Seizing the season

Panther football taking nothing for granted

Starr%E2%80%99s+Mill+football+team+runs+out+on+the+field+in+their+season+opener+against+the+East+Coweta+Indians.+Since+the+COVID-19+pandemic+prompted+a+nationwide+quarantine%2C+many+questioned+if+fall+sports+would+even+happen.+Panther+football+continued+to+practice+and+grind+in+order+to+prepare+for+any+chance+of+a+season%2C+seizing+every+opportunity+and+taking+nothing+for+granted.

Annika Pepper

Starr’s Mill football team runs out on the field in their season opener against the East Coweta Indians. Since the COVID-19 pandemic prompted a nationwide quarantine, many questioned if fall sports would even happen. Panther football continued to practice and grind in order to prepare for any chance of a season, seizing every opportunity and taking nothing for granted.

The single quality that has taken over the world in this day and age is fear. As the COVID-19 pandemic takes its toll across the nation, sports have not been spared. From the first initial shutdown in March to now, things are in pure disarray.

While sports have been allowed to resume under certain circumstances, the conditions have overwhelmed many schools. High schools and colleges across the nation have made the decision to pull the cord on fall sports. Regardless, Starr’s Mill has been set on competing across all sports this school year. The football program has even embraced this opportunity.

I think as a country we took a lot of things for granted before all this happened.”

— head coach Chad Phillips

“We’re very happy about the opportunity,” head coach Chad Phillips said. “You look around the country, and a lot of people are getting their seasons’ zapped. I just think we need an opportunity, and I think the boys understand that…I think as a country we took a lot of things for granted before all this happened.”

When the pandemic first struck the world in a significant shutdown, spring football training was supposed to begin. Despite not being able to meet officially, this did not deter any players. They proceeded to condition themselves, going to private gyms, home exercises, and even meeting to play 7-on-7.

Once school sports were given the green light to meet again on June 8, the football team wasted no time. They began working together in heats to begin team conditioning. The team kept working, going straight into football-esque drills and practices all through July.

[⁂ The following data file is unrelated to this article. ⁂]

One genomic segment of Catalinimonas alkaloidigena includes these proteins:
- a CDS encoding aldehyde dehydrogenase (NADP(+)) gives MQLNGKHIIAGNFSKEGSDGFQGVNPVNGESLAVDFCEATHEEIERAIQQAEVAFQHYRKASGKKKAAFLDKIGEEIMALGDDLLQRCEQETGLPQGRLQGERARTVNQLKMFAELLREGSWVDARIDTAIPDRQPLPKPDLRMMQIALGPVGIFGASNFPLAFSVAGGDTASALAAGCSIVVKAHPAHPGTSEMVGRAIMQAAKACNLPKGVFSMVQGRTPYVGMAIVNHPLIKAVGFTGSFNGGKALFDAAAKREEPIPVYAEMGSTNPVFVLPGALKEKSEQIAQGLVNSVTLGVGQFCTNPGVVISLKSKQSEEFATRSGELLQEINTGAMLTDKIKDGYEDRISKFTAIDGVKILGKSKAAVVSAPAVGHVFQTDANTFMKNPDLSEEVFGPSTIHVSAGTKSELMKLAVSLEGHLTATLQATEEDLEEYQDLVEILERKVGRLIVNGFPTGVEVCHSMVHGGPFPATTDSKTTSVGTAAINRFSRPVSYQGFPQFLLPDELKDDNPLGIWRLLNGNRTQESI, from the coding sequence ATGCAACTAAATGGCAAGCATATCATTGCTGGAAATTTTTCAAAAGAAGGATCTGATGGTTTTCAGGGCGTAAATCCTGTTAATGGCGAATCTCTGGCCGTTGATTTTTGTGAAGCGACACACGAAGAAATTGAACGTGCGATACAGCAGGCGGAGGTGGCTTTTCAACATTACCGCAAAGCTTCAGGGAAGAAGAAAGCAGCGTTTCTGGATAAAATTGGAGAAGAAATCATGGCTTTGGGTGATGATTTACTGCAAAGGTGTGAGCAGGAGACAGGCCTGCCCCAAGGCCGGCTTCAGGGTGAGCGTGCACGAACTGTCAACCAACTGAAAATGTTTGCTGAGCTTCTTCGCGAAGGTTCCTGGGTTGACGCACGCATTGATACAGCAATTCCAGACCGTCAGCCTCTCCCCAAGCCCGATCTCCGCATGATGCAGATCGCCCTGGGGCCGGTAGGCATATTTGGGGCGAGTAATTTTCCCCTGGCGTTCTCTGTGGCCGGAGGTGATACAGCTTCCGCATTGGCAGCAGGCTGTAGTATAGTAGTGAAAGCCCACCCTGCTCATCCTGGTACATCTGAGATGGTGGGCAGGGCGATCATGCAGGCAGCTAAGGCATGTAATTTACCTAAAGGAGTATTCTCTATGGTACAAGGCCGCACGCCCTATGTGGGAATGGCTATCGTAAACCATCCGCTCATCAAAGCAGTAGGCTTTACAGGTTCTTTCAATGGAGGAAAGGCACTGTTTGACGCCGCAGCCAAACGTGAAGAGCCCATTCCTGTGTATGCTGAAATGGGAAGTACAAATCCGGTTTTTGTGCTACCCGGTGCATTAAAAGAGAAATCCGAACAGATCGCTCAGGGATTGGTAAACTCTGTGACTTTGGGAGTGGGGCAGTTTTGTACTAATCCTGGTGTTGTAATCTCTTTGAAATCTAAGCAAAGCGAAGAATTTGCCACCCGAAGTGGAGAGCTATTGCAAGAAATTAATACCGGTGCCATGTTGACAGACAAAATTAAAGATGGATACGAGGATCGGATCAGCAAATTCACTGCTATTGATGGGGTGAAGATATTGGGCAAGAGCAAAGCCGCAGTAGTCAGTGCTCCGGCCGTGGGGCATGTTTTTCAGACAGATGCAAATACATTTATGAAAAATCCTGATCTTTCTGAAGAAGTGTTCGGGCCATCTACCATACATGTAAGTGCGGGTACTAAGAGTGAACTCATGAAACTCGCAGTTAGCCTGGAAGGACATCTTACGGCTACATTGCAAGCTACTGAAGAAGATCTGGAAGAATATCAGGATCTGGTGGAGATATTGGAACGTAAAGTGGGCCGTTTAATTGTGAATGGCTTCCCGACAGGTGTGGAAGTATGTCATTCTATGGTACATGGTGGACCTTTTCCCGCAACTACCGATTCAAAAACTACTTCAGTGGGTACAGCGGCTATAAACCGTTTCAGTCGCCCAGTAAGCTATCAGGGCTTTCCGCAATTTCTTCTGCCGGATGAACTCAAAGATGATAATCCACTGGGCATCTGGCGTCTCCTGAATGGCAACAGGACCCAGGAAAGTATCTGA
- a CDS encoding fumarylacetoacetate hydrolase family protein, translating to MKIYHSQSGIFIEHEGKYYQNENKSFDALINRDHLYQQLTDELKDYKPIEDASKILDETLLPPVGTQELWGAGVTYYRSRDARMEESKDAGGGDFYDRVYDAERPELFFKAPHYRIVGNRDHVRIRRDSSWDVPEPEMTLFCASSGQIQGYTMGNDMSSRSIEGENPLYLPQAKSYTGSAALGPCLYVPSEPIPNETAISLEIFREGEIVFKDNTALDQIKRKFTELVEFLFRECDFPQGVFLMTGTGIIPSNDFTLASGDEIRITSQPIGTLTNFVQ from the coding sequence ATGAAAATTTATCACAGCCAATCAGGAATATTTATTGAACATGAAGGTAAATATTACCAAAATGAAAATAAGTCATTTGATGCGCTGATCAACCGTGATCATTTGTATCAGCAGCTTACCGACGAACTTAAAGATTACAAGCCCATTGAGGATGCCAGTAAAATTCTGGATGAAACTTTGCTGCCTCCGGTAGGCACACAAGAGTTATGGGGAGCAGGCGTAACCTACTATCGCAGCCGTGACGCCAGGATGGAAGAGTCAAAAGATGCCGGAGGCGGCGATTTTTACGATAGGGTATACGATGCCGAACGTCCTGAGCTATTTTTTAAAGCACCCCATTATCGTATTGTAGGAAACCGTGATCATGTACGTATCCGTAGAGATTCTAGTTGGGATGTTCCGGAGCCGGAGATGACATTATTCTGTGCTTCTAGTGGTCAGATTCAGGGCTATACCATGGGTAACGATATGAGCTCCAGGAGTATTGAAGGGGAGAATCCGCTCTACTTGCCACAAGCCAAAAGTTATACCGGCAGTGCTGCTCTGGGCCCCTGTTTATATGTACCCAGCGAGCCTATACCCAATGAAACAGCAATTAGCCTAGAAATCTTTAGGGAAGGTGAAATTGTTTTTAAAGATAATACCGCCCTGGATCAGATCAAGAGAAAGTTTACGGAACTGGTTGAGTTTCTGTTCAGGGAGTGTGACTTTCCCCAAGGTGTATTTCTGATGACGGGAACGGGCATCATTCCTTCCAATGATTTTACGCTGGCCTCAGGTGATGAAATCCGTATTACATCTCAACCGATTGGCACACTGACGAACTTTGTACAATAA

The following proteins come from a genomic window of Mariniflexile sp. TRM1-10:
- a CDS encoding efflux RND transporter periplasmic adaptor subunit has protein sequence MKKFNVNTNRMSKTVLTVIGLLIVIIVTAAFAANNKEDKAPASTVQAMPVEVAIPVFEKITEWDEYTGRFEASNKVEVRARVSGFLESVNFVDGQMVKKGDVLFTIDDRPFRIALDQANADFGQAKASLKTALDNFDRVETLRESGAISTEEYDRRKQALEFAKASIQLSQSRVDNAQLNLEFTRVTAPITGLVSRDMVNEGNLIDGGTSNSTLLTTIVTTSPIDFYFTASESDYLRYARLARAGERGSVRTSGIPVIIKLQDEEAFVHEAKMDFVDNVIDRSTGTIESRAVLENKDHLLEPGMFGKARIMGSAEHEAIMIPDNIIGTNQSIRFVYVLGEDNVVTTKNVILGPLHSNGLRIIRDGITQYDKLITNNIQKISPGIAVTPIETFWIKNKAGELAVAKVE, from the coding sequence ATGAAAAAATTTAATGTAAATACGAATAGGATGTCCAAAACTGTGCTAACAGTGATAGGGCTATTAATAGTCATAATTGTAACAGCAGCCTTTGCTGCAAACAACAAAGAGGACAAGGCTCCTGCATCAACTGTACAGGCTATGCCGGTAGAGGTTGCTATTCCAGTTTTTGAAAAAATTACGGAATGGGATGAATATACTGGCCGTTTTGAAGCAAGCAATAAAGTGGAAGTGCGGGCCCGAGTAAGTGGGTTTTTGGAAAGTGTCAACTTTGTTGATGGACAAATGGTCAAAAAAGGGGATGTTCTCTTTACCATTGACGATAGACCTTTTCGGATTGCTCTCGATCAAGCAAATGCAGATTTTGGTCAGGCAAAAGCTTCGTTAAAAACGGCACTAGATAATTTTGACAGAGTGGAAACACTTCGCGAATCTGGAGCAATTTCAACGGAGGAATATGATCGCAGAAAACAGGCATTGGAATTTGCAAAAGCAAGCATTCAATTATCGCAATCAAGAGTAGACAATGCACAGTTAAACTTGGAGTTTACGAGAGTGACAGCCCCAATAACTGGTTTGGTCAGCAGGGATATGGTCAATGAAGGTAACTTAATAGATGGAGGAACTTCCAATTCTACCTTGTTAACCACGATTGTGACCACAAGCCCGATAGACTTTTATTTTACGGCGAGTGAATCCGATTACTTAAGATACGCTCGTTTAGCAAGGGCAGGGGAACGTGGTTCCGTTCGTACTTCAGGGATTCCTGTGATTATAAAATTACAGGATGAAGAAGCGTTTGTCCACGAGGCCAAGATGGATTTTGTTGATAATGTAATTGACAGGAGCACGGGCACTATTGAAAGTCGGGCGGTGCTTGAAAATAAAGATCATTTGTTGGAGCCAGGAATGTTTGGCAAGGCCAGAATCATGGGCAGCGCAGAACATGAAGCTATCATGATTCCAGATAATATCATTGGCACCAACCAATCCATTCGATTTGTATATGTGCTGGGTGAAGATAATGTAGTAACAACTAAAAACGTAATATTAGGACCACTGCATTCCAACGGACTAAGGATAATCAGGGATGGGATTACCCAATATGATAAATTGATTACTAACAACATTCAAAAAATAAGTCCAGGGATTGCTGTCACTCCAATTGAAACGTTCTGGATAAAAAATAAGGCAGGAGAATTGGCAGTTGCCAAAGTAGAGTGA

Off the field, the COVID-19 pandemic was still raging across the nation. Numbers were rising fast. As the start for fall sports approached, schools grew increasingly uncertain. Many questions were being raised as the start of the school year and fall athletics approached.

Let’s bust our rear end and see what happens.”

— head coach Chad Phillips

How long would it be until the fall sports were shut down in its entirety? The GHSA answered this question by continuing to revise their guidelines and do whatever they could to keep fall sports active. Several teams called off football entirely, leaving the landscape fragmented, but not the Panthers.

“Everything about the way we live has been altered by this pandemic,” Phillips said. “For us to have the opportunity to go out there and compete, play together, and be a family on that field together and represent this school, and represent this community, and represent everybody who’s ever attended Starr’s Mill, it’s good. I hope we continue to play. Let’s bust our rear end and see what happens.”

If last night’s 21-20 overtime loss to AAAAAAA East Coweta is any indication, the months of hard work Panther football has put in is going to serve them well. They proved that they are a team of fighters, a team willing to overcome doubt and fear.

As the late Vince Lombardi said, “The price of success is hard work, dedication to the job at hand, and the determination that whether we win or lose, we have applied the best of ourselves to the task at hand.”

The Panthers return home on Sept. 11 to host Mt. Zion. Kickoff is set for 7:30 p.m.

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